I think I always knew that nobody was truly at fault for those friendship break ups. We’d simply outgrown each other, falling victim to the sad but indiscriminate way that adult life shrinks your social circle.
In popular culture, however, dramatic friendship break-ups featuring a clear villain vs victim narrative are sensationalised and devoured by the media. But sometimes it really is as simple as no longer being as close as you once were. Selena Gomez and Francia Raisa, for example, were once inseparable. In friendship terms, it doesn’t get much deeper than donating your kidney, as Francia did for Selena in 2017. Nobody really knows what happened between them in the years following but after the two stopped being pictured together constantly, the internet invented a dramatic feud. Fast forward to 2023, and an Instagram grid post on Selena’s page celebrating Francia’s birthday made clear that any supposed feud was fictional, which Francia herself also clarified.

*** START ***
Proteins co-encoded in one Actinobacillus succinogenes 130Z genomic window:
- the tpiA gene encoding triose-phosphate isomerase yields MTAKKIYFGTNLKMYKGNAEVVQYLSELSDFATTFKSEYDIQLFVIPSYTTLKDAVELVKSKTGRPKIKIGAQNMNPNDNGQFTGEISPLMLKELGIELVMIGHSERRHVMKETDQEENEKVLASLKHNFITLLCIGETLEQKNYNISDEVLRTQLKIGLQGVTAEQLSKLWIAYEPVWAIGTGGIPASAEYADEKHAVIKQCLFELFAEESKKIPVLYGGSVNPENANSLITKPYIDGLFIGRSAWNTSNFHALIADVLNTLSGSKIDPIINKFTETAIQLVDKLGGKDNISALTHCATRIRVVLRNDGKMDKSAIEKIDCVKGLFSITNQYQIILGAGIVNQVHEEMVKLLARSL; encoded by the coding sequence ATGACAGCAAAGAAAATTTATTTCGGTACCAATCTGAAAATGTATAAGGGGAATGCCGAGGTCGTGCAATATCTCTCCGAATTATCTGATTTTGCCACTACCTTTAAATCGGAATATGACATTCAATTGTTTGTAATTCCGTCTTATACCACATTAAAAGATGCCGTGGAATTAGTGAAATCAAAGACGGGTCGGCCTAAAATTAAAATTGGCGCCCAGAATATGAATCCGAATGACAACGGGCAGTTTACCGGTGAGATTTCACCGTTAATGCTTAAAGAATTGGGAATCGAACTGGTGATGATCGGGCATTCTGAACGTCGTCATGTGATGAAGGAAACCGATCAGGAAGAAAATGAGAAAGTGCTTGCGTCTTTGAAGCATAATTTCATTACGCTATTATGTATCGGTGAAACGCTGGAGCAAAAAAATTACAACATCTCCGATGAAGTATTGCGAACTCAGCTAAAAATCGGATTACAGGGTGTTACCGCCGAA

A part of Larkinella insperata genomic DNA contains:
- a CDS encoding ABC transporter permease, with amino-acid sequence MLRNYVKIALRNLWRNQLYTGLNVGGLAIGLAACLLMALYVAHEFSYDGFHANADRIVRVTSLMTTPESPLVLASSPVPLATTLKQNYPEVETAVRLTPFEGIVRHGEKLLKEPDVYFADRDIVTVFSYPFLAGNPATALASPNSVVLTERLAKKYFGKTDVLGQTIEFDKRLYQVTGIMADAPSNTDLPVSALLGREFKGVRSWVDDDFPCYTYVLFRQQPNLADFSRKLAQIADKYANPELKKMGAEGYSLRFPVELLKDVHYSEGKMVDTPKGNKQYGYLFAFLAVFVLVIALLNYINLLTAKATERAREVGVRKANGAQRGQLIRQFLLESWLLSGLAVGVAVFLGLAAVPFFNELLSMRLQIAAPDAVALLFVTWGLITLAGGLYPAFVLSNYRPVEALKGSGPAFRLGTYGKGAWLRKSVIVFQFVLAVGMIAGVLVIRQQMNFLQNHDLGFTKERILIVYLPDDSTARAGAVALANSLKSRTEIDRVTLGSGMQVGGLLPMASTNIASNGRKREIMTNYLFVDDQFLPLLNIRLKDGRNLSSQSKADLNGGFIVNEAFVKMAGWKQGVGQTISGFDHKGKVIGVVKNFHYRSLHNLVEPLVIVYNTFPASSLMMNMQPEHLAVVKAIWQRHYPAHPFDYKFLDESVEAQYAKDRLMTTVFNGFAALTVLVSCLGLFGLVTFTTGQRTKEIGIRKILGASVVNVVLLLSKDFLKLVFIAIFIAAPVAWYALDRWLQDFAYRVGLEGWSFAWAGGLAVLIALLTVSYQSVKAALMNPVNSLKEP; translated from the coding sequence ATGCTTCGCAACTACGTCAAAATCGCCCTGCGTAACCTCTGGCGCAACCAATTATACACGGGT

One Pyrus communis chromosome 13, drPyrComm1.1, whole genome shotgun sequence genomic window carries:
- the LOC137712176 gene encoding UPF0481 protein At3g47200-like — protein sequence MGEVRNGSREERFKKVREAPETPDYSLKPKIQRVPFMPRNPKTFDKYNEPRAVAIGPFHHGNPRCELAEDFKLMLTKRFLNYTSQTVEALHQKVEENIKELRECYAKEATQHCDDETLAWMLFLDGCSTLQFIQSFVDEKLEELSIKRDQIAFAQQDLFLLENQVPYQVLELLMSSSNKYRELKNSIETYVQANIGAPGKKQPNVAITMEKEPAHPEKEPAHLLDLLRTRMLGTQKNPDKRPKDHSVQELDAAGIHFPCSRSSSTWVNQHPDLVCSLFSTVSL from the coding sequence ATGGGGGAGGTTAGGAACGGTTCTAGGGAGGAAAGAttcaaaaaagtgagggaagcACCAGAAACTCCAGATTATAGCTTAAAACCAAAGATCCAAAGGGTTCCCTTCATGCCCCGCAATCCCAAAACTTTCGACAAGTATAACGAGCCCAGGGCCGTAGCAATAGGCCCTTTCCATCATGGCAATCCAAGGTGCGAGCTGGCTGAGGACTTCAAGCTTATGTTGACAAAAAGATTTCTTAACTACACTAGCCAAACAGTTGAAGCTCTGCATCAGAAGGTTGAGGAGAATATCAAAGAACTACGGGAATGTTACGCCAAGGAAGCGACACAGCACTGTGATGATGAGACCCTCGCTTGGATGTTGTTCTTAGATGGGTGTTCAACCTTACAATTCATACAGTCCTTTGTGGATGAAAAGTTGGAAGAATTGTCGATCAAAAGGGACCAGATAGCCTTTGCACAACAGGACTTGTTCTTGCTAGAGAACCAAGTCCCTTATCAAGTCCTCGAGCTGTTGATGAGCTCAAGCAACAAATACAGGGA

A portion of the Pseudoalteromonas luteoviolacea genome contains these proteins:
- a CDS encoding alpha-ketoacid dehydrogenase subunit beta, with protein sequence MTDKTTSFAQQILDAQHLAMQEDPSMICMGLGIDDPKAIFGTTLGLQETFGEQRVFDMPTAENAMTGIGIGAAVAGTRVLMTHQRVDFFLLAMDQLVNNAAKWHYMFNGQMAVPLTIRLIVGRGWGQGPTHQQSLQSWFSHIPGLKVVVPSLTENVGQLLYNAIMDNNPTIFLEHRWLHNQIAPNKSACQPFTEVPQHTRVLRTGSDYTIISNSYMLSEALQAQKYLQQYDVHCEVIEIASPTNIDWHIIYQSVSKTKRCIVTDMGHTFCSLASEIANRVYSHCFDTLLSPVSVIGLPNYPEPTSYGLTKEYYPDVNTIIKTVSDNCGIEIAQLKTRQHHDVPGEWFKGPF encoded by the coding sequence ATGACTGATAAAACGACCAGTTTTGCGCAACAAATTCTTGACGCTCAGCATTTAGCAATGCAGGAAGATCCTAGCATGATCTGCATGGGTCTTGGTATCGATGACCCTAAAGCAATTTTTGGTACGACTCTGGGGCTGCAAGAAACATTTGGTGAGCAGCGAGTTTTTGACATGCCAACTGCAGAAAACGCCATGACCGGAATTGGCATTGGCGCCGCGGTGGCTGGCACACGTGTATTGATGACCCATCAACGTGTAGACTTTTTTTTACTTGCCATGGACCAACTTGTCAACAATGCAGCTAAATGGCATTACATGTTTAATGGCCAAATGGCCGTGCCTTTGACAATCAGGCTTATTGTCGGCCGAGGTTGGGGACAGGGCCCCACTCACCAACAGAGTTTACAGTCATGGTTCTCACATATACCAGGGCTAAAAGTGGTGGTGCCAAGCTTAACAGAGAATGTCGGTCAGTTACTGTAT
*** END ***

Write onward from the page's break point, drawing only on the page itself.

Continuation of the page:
Even as these embellished feuds continue to be debunked, the world remains captivated by bizarre conspiracy theories about the demise of friendships between famous women. Tik Tok’s current obsession is the alleged ‘war’ between former besties Karlie Kloss and Taylor Swift, but before social media commentators were dissecting their relationship, gossip websites like TMZ obsessed over a fictional fall out between Paris Hilton and Kim Kardashian. Again, years later this was proven incorrect as Kim was there to support Paris at her 2021 wedding.
Thanks to the media's obsession with ‘saints and sinners’ in a friendship context, I became convinced that my ineptness at friendship was an indicator that something was deeply wrong with me. Social media was a window into large thriving friendship groups who frequently spent time together. I wasn’t yearning for the same but baffled as to how others had the mental capacity to nurture so many bonds. I thought I must be lacking in some way, not to want or be capable of the same level of friendship that I saw others demonstrate with ease. My search for answers even led me to explore a potential ADHD diagnosis (jury’s still out on that one), sure that there must be some logical explanation for my utter deficiency in such a core feature of the human experience.